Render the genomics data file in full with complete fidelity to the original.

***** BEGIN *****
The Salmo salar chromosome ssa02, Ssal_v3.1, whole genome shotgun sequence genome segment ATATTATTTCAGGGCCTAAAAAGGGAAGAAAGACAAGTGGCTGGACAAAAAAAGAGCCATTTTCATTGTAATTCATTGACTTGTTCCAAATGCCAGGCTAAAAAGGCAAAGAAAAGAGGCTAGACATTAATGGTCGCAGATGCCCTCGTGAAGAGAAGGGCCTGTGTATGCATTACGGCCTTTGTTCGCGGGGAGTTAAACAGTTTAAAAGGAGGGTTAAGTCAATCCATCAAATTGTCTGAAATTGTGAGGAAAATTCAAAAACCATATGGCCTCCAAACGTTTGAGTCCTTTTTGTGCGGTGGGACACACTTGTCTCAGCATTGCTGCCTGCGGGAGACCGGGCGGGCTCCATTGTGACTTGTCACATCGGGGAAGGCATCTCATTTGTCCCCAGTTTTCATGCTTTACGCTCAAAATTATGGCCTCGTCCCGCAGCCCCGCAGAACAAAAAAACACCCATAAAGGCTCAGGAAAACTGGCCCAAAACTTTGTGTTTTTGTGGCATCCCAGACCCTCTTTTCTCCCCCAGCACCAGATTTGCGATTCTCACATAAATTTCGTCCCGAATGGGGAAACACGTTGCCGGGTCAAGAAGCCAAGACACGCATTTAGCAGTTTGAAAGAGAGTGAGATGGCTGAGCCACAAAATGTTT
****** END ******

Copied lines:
The Salmo salar chromosome ssa02, Ssal_v3.1, whole genome shotgun sequence genome segment ATATTATTTCAGGGCCTAAAAAGGGAAGAAAGACAAGTGGCTGGACAAAAAAAGAGCCATTTTCATTGTAATTCATTGACTTGTTCCAAATGCCAGGCTAAAAAGGCAAAGAAAAGAGGCTAGACATTAATGGTCGCAGATGCCCTCGTGAAGAGAAGGGCCTGTGTATGCATTACGGCCTTTGTTCGCGGGGAGTTAAACAGTTTAAAAGGAGGGTTAAGTCAATCCATCAAATTGTCTGAAATTGTGAGGAAAATTCAAAAACCATATGGCCTCCAAACGTTTGAGTCCTTTTTGTGCGGTGGGACACACTTGTCTCAGCATTGCTGCCTGCGGGAGACCGGGCGGGCTCCATTGTGACTTGTCACATCGGGGAAGGCATCTCATTTGTCCCCAGTTTTCATGCTTTACGCTCAAAATTATGGCCTCGTCCCGCAGCCCCGCAGAACAAAAAAACACCCATAAAGGCTCAGGAAAACTGGCCCAAAACTTTGTGTTTTTGTGGCATCCCAGACCCTCTTTTCTCCCCCAGCACCAGATTTGCGATTCTCACATAAATTTCGTCCCGAATGGGGAAACACGTTGCCGGGTCAAGAAGCCAAGACACGCATTTAGCAGTTTGAAAGAGAGTGAGATGGCTGAGCCACAAAATGTTT